TUESDAY: Unsettled, isolated T-storm possible. Dew point: 71. High: 86
WEDNESDAY: Sunny, breathing easier. Dew point: 57. Wake-up: 64. High: 81
THURSDAY: Less sun, few storms south/west. Wake-up: 61. High: near 80
FRIDAY: Sticky, few more T-storms. Dew point: 66. Wake-up: 63. High: 80
SATURDAY: The nicer day of the weekend; T-storms up north. Wake-up: 67. High: 83
SUNDAY: Early sun, PM showers, T-showers. Wake-up: 63. High: 73


Climate Stories….

The Carbon Taxes We’re Already Paying. Here’s an excerpt of an Op-Ed at The Los Angeles Times that caught my eye yesterday. We’re already paying a tax, we just don’t realize it yet. Here’s a clip: “…The fact is that American taxpayers are paying for the costs of climate change now. These costs don’t hit us all at once but sporadically, in different places and at different times. They don’t feel like a carbon tax, though they amount to one. Every time we use fossil fuels, we increase our tax burden, a burden that unfolds like a sequence of trap doors, just like climate change itself. The costs of recovering from climate-change signposts like Superstorm Sandy, Hurricane Katrina and major drought are well documented. What’s less known are the costs — the trap doors — that have normally been accounted for in some ledger other than atmospheric chaos…”


Climate Change Broke Temperature Records in 2013. Inquisitr.com has a good summary of the state of the scientific consensus around global trends; here’s an excerpt: “The Inquisitr has reported on climate change many times in the past, speculating about the long term effects of global warming. Rumors of its damaging effects range from the extinction of redheads to the vulnerability of the military. While it’s still uncertain what will happen to the planet in the long run, few experts deny the existence of climate change or humanity’s influence on it. Some are still skeptical, of course, but NASA reports that 97 percent of scientists agree on global warming and cites a long list of scientific organizations that support the theory of climate change..”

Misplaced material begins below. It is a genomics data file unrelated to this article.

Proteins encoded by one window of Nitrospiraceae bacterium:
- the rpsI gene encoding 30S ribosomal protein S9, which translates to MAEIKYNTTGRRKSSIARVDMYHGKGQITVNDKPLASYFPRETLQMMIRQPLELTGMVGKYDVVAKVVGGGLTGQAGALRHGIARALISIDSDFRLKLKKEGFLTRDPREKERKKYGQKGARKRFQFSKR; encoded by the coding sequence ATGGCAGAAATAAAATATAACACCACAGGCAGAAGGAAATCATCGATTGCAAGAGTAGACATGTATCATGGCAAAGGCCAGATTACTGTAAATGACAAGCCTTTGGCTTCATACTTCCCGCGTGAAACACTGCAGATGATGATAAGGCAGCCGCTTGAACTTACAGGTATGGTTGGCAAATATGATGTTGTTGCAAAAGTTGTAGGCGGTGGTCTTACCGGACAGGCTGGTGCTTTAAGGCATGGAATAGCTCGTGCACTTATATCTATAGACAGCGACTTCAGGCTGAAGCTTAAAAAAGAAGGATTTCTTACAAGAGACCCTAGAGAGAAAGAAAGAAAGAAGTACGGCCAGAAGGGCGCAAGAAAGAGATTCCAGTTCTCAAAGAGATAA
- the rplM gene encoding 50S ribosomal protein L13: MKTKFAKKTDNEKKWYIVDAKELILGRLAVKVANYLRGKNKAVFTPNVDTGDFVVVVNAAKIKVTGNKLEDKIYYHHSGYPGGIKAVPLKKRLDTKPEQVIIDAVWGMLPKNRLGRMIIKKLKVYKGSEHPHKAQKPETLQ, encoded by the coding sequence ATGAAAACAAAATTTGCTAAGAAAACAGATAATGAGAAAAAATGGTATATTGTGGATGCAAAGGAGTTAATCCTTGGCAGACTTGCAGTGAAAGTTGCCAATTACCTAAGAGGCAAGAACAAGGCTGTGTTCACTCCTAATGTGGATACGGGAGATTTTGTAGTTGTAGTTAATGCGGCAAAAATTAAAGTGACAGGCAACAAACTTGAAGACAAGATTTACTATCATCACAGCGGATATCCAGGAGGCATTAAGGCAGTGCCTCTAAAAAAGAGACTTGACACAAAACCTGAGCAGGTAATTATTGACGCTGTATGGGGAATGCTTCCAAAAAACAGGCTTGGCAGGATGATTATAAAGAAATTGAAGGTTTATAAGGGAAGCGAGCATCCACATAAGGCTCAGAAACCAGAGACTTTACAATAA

Former Treasury Secretary Paulson Calls Climate Change “Biggest Risk of Our Time”. Paulson explains that it’s not just an environmental risk, but an ongoing and accelerating business risk. Here’s an excerpt of some recent comments in an interview at Oregon Live: “…If you include this into your business decision-making framework, there will be important investments you make which increase our resilience and ability to adapt to the changes that are coming. There will be important decisions you make geared toward replacing old technologies with newer, cleaner, more efficient technologies. Investors, in my judgment, really need to insist on getting full disclosures and really need to understand the risks on certain investments. They need to understand the associated carbon emissions. They need to understand risks around stranded assets…” (File photo: NASA).


Guest Opinion: If You Eat You Care About Climate Change. Here’s a clip of an Op-Ed from a farmer in Utah at Provo’s Daily Herald: “…You don’t have to be a climate change expert to understand severe weather. Why should you care? It’s pretty simple. If you drink milk or eat beef, you depend on alfalfa growers like me, because cows and cattle eat what we grow. We have been getting hit hard, and I think it is important for people in other parts of the country to understand how. Most of us here in the West are struggling through the worst drought in a century. It’s hotter, too. When crops are hit with extreme heat, they don’t grow as fast...”


Commentary: A Local Climate Change Laboratory. The author of this Op-Ed talks about the challenges facing Texas, from drought and sea level rise; not enough water – too much water (where it’s not wanted). Here are a few excerpts at The Indiana Gazette that made my head spin: “…Numbers indicate the competing interests: Due to the current drought, the U.S. Department of Agriculture has designated 240 of Texas’ 254 counties as “primary natural disaster areas.” And the Texas Commission on Environmental Quality reports that at least 48 cities are within 180 days of water exhaustion…And while fracking in the Eagle Ford shale has been an enormous boon to the economy of south Texas, it requires enormous amounts of water, somewhere between 2 million and 8 million gallons per well...” (File photo: Earthworks).


Well-Estimated Global Warming by Climate Models. Here’s another report that confirms the much-advertised “warming pause” is a myth; it’s critical to include the influences of ENSO on global trends, the El Nino – La Nina oscillation in the Pacific. Here’s an excerpt from Shaping Tomorrow’s World: “Has global warming “stopped”? Do models “over-predict” warming? There has been much recent talk in the media about those two questions. The answer to the first question is a fairly clear “no.” Global warming continues unabated. To illustrate, for the coverage-bias-corrected data published by Cowtan and Way last year, the temperature trend for the last 15 years up to and including 2013 is significant—in the same way that the trend was significant for the last 15 years in 2000 and in 1990. So from any of those vantage points, the Earth has warmed significantly during the preceding 15 years...”